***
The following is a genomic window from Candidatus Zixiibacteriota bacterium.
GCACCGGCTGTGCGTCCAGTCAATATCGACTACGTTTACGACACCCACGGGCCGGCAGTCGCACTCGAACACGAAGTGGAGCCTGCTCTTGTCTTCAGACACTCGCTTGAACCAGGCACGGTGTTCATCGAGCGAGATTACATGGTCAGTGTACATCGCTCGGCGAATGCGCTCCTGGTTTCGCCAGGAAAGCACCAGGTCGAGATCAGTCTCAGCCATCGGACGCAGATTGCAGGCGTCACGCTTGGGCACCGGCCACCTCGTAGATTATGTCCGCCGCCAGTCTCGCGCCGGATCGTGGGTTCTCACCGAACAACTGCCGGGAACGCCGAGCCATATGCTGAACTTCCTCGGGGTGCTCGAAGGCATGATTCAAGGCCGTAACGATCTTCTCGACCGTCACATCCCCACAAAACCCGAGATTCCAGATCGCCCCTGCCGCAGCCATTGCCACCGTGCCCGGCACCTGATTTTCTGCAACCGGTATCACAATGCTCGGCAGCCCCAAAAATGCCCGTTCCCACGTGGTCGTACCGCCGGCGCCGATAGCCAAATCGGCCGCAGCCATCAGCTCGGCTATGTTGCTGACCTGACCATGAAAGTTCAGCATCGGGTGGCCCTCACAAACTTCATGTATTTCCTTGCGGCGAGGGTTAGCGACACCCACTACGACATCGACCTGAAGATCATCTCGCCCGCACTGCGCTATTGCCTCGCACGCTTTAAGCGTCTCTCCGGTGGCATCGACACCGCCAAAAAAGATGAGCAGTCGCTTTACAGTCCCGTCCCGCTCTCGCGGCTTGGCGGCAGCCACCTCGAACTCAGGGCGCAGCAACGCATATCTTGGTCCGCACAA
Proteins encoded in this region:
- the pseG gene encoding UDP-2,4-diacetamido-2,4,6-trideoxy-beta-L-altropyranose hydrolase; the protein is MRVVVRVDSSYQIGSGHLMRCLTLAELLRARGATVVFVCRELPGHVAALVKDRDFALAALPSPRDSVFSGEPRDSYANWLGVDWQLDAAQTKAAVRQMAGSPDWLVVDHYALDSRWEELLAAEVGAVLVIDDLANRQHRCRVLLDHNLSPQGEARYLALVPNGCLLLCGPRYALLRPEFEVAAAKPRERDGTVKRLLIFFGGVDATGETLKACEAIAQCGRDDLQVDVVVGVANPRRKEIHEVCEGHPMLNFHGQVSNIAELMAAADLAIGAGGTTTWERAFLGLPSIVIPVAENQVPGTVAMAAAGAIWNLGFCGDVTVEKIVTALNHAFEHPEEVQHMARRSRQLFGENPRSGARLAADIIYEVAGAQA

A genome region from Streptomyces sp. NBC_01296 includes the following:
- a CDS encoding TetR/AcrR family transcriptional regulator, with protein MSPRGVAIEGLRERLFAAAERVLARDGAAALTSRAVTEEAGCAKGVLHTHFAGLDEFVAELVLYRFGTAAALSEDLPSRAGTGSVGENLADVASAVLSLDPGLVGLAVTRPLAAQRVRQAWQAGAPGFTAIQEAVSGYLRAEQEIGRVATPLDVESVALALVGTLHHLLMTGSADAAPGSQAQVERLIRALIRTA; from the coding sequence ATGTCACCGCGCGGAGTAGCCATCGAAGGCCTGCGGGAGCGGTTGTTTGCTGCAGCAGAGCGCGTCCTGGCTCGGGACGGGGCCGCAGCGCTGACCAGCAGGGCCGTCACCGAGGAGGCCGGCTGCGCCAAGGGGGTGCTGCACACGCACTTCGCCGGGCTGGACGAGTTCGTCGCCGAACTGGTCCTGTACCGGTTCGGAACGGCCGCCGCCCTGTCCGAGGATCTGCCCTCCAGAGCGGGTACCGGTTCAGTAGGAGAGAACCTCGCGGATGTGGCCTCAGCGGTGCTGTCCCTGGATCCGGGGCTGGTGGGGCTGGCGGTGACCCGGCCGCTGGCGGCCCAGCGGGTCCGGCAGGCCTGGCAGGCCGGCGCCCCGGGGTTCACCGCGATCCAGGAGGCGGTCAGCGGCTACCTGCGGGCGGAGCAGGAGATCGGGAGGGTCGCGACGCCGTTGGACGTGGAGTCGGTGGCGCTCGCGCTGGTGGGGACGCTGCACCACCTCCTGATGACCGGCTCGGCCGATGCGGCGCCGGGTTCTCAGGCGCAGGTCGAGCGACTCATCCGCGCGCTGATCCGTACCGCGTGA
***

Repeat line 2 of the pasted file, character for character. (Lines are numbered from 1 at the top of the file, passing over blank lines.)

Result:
GCACCGGCTGTGCGTCCAGTCAATATCGACTACGTTTACGACACCCACGGGCCGGCAGTCGCACTCGAACACGAAGTGGAGCCTGCTCTTGTCTTCAGACACTCGCTTGAACCAGGCACGGTGTTCATCGAGCGAGATTACATGGTCAGTGTACATCGCTCGGCGAATGCGCTCCTGGTTTCGCCAGGAAAGCACCAGGTCGAGATCAGTCTCAGCCATCGGACGCAGATTGCAGGCGTCACGCTTGGGCACCGGCCACCTCGTAGATTATGTCCGCCGCCAGTCTCGCGCCGGATCGTGGGTTCTCACCGAACAACTGCCGGGAACGCCGAGCCATATGCTGAACTTCCTCGGGGTGCTCGAAGGCATGATTCAAGGCCGTAACGATCTTCTCGACCGTCACATCCCCACAAAACCCGAGATTCCAGATCGCCCCTGCCGCAGCCATTGCCACCGTGCCCGGCACCTGATTTTCTGCAACCGGTATCACAATGCTCGGCAGCCCCAAAAATGCCCGTTCCCACGTGGTCGTACCGCCGGCGCCGATAGCCAAATCGGCCGCAGCCATCAGCTCGGCTATGTTGCTGACCTGACCATGAAAGTTCAGCATCGGGTGGCCCTCACAAACTTCATGTATTTCCTTGCGGCGAGGGTTAGCGACACCCACTACGACATCGACCTGAAGATCATCTCGCCCGCACTGCGCTATTGCCTCGCACGCTTTAAGCGTCTCTCCGGTGGCATCGACACCGCCAAAAAAGATGAGCAGTCGCTTTACAGTCCCGTCCCGCTCTCGCGGCTTGGCGGCAGCCACCTCGAACTCAGGGCGCAGCAACGCATATCTTGGTCCGCACAA